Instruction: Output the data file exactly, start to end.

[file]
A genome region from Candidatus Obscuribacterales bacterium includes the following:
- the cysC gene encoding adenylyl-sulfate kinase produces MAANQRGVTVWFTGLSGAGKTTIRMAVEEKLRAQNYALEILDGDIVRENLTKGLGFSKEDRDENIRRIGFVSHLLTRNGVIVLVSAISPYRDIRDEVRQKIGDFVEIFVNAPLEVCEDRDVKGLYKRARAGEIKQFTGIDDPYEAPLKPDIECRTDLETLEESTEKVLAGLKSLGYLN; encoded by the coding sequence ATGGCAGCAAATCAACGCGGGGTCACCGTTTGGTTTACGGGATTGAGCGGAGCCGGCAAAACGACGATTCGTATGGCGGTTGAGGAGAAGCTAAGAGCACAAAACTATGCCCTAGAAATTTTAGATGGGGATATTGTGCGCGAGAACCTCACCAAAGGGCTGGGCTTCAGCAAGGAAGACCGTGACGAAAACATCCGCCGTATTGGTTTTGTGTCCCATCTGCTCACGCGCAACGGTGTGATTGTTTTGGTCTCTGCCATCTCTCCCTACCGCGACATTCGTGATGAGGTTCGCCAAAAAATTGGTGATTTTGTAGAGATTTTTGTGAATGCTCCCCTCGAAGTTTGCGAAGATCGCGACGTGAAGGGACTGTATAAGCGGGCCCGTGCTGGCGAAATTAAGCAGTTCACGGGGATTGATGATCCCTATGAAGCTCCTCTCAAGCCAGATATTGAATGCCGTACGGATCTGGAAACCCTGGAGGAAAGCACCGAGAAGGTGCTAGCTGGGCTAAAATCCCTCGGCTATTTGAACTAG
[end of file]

A genome region from Candidatus Obscuribacterales bacterium includes the following:
- the cysC gene encoding adenylyl-sulfate kinase produces MAANQRGVTVWFTGLSGAGKTTIRMAVEEKLRAQNYALEILDGDIVRENLTKGLGFSKEDRDENIRRIGFVSHLLTRNGVIVLVSAISPYRDIRDEVRQKIGDFVEIFVNAPLEVCEDRDVKGLYKRARAGEIKQFTGIDDPYEAPLKPDIECRTDLETLEESTEKVLAGLKSLGYLN; encoded by the coding sequence ATGGCAGCAAATCAACGCGGGGTCACCGTTTGGTTTACGGGATTGAGCGGAGCCGGCAAAACGACGATTCGTATGGCGGTTGAGGAGAAGCTAAGAGCACAAAACTATGCCCTAGAAATTTTAGATGGGGATATTGTGCGCGAGAACCTCACCAAAGGGCTGGGCTTCAGCAAGGAAGACCGTGACGAAAACATCCGCCGTATTGGTTTTGTGTCCCATCTGCTCACGCGCAACGGTGTGATTGTTTTGGTCTCTGCCATCTCTCCCTACCGCGACATTCGTGATGAGGTTCGCCAAAAAATTGGTGATTTTGTAGAGATTTTTGTGAATGCTCCCCTCGAAGTTTGCGAAGATCGCGACGTGAAGGGACTGTATAAGCGGGCCCGTGCTGGCGAAATTAAGCAGTTCACGGGGATTGATGATCCCTATGAAGCTCCTCTCAAGCCAGATATTGAATGCCGTACGGATCTGGAAACCCTGGAGGAAAGCACCGAGAAGGTGCTAGCTGGGCTAAAATCCCTCGGCTATTTGAACTAG